2005: Features - Ping’s evolution brings ‘cool’ G5 line

Phoenix

Cool.

This is a word that John Solheim, chairman of Ping, does not use. However, it is a word that his son, John K. Solheim, vice president of engineering, utters frequently.

“These clubs are cool,” said the younger Solheim, reflecting a fresh new direction that has helped rejuvenate the Ping brand in the golf marketplace.

He was referring to the family of G5 golf clubs about to be introduced by Ping. This will be the largest and most ambitious product introduction in the history of the company – two models of irons, along with a driver, fairway woods, hybrid clubs and putters.

All these clubs will be unveiled at the same time, all under the umbrella of the G5 family. Most of the clubs should appear in golf shops by the first week of September.

Nobody could blame Ping for riding high on the success of its G2 family of clubs. A look at recent Golf Datatech surveys is revealing – the G2 iron has been the top-selling iron in the United States, and the G2 driver has been the No. 1 driver.

Yet the G2 essentially will be replaced by the G5. Because of the many similarities between the two, it would not be incorrect to label the G5 irons, driver and fairway woods as updated versions of the G2.

The G2 will continue to be sold, at least initially. Because Ping has a long history of maintaining a thorough inventory of all its past models, G2 heads will remain available in the foreseeable future.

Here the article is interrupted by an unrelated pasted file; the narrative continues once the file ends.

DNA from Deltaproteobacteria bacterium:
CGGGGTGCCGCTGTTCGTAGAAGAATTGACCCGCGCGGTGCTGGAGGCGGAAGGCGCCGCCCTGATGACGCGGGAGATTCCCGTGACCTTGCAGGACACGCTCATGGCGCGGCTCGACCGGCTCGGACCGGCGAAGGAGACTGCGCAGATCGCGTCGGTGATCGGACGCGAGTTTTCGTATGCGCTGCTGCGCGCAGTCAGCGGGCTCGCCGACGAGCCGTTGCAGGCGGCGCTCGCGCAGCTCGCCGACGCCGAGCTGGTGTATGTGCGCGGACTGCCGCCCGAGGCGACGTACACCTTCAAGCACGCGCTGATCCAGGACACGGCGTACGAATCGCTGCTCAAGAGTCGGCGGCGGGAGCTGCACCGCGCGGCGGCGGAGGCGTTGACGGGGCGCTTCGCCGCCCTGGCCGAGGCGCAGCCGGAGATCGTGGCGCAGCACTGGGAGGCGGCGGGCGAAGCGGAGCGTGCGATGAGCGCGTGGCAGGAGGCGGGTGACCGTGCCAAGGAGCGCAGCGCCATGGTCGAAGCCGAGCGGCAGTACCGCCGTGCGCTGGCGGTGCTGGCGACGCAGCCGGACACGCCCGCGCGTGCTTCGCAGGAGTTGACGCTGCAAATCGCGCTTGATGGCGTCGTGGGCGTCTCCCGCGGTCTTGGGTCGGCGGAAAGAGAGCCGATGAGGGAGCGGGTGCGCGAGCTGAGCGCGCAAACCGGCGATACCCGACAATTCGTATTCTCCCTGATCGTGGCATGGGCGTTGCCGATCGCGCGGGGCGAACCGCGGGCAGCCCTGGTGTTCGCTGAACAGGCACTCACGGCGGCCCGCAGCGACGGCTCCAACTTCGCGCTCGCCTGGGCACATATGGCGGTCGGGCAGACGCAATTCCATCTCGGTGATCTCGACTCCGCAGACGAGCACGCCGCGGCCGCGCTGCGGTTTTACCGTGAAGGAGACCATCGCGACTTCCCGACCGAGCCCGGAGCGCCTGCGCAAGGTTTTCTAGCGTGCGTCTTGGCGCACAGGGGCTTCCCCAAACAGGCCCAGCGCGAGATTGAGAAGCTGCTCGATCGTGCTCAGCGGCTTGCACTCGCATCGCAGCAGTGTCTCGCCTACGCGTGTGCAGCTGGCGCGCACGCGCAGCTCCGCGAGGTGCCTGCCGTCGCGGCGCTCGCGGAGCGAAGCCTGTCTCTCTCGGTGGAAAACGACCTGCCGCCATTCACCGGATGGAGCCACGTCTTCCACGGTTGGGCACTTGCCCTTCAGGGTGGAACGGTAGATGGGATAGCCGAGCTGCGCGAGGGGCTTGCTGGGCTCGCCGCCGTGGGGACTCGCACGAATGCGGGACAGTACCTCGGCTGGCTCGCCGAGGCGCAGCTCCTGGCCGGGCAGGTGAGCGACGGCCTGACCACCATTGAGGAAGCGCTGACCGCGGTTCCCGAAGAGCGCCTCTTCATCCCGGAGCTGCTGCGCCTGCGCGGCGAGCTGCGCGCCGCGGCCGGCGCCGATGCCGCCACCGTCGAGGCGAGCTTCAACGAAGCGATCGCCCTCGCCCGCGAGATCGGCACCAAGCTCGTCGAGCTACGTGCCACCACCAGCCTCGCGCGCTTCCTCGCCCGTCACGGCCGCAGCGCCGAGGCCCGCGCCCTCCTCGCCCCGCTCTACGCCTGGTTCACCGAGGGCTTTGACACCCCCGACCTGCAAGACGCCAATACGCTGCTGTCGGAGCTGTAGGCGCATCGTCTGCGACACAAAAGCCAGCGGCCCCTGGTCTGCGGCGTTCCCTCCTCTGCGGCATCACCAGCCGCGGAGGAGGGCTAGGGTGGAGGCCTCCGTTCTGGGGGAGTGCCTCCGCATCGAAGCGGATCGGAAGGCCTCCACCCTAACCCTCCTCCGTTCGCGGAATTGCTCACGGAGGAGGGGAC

After the Ping Eye2 iron was introduced by Karsten Solheim in 1982, it became the largest-selling iron in golf history. The company was slow to change, and the Eye2, more than 23 years after its introduction, still is sold in an Eye2 Plus version.

It is clear, though, that the G5 family is being ushered into the spotlight.

It is equally clear that the future of Ping is slowly but firmly being determined by John K. Solheim and other younger members of the Solheim family. They appear to be more aggressive, and the width and breadth of the G5 family is startling.

John Solheim, talking about the new clubs at the British Open, made it clear his hand is still on the Ping throttle, although the new product line is stylish and colorful and comprehensive in a way that his father, Karsten Solheim, perhaps could not have envisioned.

Here’s what consumers will see:

G5 stainless steel irons feature more perimeter weighting than any previous Ping irons. The G5 sole width is wider than that of the G2. The Custom Tuning Port has been moved closer to the face for improved feel.

According to John Solheim, a new procedure for cutting the grooves will producemore-consistent and longer-lasting grooves.

The accompanying i5 irons, introduced to Ping touring pros on the range at the British Open, are an updated version of the popular i3 Plus. The first completed set of i5 irons was sent to Chris DiMarco, a longtime i3 Plus user.

The back cavity on the G5 and i5 are similar, and so are the two Custom Tuning Ports. The i5 head is slightly smaller and the sole slightly narrower than the G5, and the i5 has less offset.